By William Isaac for Forbes
A friend sent me a collage of quotes from former Treasury Secretary Henry Paulson’s memoir of the financial crisis, On the Brink. The quotes are particularly relevant in view of the Financial Crisis Inquiry Commission’s newly issued report which concludes that the 2008 financial crisis was badly mishandled by the government.
The collage paints a stunning picture of a confused and panicked government without a coherent strategy for getting in front of and containing the crisis. Judge for yourself:
“I misread the cause, and the scale, of the coming disaster. Notably absent from my presentation was any mention of problems in housing or mortgages.” (p. 47)
“All of this led me in late April 2007 to say . . . that subprime mortgage problems were ‘largely contained.’ I repeated that line of thinking publicly for another couple of months. . . . We were just plain wrong.” (p. 66)
“Lehman’s UK bankruptcy administrator, PricewaterhouseCoopers, had frozen [Lehman’s] assets in the UK . . . a completely unexpected . . . jolt.” (p. 230)
“General Electric . . . was having problems selling commercial paper. This stunned me.” (p. 172)
“I’d never expected to hear those troubles spreading like this to the corporate world. . . .” (p. 227)
“In a celebratory mood, [Rep.] Pelosi, [Sen.] Reid, [Sen.] Dodd, [Rep.] Frank, [Sen.] Schumer, and I walked together to Statuary Hall to announce the [TARP] deal. . . . Perhaps I should have foreseen the problems ahead . . . .” (p. 314)
“I expected [TARP] to be politically unpopular, but the intensity of the backlash astonished me.” (p. 370)
“I began to seriously doubt that our asset-buying program [TARP] could work. This pained me, as I had sincerely promoted the [toxic asset] purchases to Congress and the public. . . .” (p. 385)
“I . . . dropped a bomb when I informed them we had decided against buying illiquid assets.” (p. 390)
“AIG was again bleeding. . . . It astonished me. . . .” (p. 342)
“AIG would need a massive equity investment. I was shocked and dismayed.” (p. 376)
“[The] Chairman of Standard Chartered . . . asked . . . about Citigroup and GE. ‘Are either of those two going down?’ This jolted me.” (p. 344)
“[W]e had no choice but to fly by the seat of our pants, making it up as we went along.” (p. 254)
The Financial Crisis Commission has it precisely right. The 2008 crisis was badly mismanaged, which led to a senseless worldwide financial panic. We handled some 3,000 bank and thrift failures during the 1980’s, including many of the largest firms in the country (nine out of the ten largest banks in Texas for example) without creating a panic. This compares to just 300 failures this time around.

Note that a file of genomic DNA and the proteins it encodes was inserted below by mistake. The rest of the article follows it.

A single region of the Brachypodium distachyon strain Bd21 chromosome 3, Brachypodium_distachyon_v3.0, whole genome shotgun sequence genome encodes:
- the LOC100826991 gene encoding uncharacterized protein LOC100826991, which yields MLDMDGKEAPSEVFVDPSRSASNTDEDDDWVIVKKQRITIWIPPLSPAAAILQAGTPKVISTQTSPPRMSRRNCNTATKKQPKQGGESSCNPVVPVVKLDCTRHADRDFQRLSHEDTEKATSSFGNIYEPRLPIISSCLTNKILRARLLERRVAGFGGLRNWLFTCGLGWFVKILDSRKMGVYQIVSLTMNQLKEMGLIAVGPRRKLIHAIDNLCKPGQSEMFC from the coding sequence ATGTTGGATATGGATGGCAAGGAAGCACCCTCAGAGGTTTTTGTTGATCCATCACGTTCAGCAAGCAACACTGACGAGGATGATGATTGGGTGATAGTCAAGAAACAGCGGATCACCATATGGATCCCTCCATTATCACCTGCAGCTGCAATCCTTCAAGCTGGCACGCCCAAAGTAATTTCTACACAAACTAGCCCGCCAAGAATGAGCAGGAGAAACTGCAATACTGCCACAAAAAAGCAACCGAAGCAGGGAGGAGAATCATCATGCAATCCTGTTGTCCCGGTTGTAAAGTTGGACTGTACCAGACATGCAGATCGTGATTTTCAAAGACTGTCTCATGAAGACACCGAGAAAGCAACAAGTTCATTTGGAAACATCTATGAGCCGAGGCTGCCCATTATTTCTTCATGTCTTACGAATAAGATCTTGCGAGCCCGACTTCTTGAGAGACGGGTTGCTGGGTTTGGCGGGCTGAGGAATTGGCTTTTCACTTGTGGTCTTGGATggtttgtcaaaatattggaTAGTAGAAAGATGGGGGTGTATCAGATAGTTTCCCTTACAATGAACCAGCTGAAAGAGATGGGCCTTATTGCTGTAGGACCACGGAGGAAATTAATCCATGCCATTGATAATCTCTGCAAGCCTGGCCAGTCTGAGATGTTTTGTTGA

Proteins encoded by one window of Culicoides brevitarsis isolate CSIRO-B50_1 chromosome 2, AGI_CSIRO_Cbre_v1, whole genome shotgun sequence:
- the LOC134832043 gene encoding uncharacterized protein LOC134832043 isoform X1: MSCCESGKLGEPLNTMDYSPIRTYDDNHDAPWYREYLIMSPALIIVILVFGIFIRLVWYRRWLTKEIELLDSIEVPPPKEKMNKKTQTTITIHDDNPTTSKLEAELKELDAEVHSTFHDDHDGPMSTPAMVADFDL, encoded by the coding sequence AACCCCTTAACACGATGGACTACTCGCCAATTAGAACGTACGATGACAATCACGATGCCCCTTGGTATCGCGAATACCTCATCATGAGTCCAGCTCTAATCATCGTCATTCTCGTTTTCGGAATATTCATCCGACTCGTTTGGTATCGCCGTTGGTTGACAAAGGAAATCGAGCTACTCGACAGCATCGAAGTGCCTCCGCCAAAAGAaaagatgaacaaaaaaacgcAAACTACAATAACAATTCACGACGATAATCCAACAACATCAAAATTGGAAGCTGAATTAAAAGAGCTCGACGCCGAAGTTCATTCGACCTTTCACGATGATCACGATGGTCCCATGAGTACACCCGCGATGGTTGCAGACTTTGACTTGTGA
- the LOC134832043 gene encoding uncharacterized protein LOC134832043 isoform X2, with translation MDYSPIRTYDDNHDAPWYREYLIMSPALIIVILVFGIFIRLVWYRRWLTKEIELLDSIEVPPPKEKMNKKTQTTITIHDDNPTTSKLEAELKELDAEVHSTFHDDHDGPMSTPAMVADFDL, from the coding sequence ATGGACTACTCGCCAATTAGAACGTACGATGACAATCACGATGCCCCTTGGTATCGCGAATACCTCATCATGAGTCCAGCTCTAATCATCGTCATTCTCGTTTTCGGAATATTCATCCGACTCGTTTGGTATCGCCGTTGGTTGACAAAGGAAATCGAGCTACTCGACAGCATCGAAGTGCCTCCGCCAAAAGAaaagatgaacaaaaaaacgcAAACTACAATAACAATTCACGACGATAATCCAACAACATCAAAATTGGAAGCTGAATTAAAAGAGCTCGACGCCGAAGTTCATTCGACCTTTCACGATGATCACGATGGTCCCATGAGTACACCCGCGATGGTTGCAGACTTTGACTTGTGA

The 1980’s provided a recent and highly successful model for handling a major financial crisis. While the 2008 crisis had different origins and challenges, the basic principles of proper crisis management apply in both situations. Clearly, Secretary Paulson did not have to “fly by the seat of his pants and make it up as he went along.” He had a blueprint at his disposal.
In the crucible of 2008, crisis management became highly politicized. Instead of being led and carried out by an independent Federal Reserve with the FDIC at its side, as was the case in the 1980’s, the 2008 crisis was managed by Treasury, a political agency with little experience or bench strength.
Rushing to Congress and using highly inflammatory and frightening rhetoric to demand a poorly conceived and unnecessary $700 billion TARP program, which Secretary Paulson ultimately decided would not work, created a political firestorm that still rages.
Financial markets and the public can handle almost anything except uncertainty. If they believe they are being told the truth, someone is in charge with a sensible plan for dealing with the problems, and the system is aboveboard and fair, they can accept almost any negative news.
As is apparent from Secretary Paulson’s own words, the government’s actions in 2008 were ad hoc, inconsistent, and anything but prescient. No one had an overall plan, statements were made that proved false, the public was provided with inadequate information, and decision making was dominated by political considerations and was far too Wall Street centric. The markets and the public lost confidence and financial panic swept the world, including our own government.